Philadelphia Reflections

The musings of a physician who has served the community for over six decades

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Trial Bar Cavalry Charge

General George Patton

One of the maxims lawyers tell each other is, "Never ask a witness a question unless you already know what the answer will be." The concept might well be extended to program chairmen when they invite speakers, as the following story will illustrate.

The Right Angle Club recently heard from a lawyer who had formerly been a cavalry commander, and who slid into the General George Patton manner while addressing an audience about the malpractice crisis. Or, as he described it, the so-called crisis. I make my living by suing people, he started, so I got out pen and pencil to take it down. My careful notes indicate he started by saying the medical malpractice crisis does not and never did exist. Every verdict you ever heard of was won by the defendant because the public relations battle has been won by the insurance companies. There was more in like vein, but this is sufficient.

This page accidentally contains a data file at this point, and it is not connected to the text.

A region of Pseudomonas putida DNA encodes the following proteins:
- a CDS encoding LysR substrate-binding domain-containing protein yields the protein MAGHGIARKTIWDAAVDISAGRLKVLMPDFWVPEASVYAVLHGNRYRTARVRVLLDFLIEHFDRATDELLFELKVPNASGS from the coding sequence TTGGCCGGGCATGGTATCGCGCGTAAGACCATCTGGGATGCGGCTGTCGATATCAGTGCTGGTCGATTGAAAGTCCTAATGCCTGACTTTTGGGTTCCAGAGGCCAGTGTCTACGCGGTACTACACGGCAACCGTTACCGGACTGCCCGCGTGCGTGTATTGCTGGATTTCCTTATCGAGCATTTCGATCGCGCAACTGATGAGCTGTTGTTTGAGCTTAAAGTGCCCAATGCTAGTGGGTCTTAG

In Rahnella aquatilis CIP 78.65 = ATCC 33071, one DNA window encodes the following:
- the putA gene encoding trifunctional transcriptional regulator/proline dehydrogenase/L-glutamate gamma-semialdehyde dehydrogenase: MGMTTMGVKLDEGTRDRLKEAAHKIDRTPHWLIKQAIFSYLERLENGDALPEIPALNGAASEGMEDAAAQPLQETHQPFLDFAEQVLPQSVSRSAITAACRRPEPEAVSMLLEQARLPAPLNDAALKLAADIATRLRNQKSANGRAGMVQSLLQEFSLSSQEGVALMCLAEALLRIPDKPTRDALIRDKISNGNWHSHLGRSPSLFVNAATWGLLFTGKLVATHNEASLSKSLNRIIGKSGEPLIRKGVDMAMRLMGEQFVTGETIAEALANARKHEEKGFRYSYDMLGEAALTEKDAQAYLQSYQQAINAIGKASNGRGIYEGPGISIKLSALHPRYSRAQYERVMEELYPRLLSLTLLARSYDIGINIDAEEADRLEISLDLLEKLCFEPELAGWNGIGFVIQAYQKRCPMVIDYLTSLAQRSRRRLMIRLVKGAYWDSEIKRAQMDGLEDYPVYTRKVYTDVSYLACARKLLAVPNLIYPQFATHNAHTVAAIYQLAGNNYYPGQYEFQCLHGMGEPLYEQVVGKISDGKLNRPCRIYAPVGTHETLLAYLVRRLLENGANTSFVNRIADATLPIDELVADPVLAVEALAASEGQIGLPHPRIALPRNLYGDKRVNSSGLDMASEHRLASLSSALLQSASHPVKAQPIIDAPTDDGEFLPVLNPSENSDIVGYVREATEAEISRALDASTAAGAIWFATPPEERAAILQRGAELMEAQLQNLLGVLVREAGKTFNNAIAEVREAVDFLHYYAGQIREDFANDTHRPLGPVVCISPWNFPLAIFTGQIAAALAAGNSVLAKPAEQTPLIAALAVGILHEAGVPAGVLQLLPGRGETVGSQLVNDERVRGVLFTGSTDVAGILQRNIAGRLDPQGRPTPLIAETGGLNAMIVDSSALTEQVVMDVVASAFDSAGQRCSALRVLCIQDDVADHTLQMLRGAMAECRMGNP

It was of course not the first time I have talked with a malpractice trial lawyer, and many of them are quite reasonable people who feel they are performing a needed service in an honorable way. In the past, however, both doctors and lawyers have maintained icy civility and careful adjectives in these conversations, doing their best to behave like diplomats representing warring parties

Originally published: Monday, June 02, 2008; most-recently modified: Friday, June 07, 2019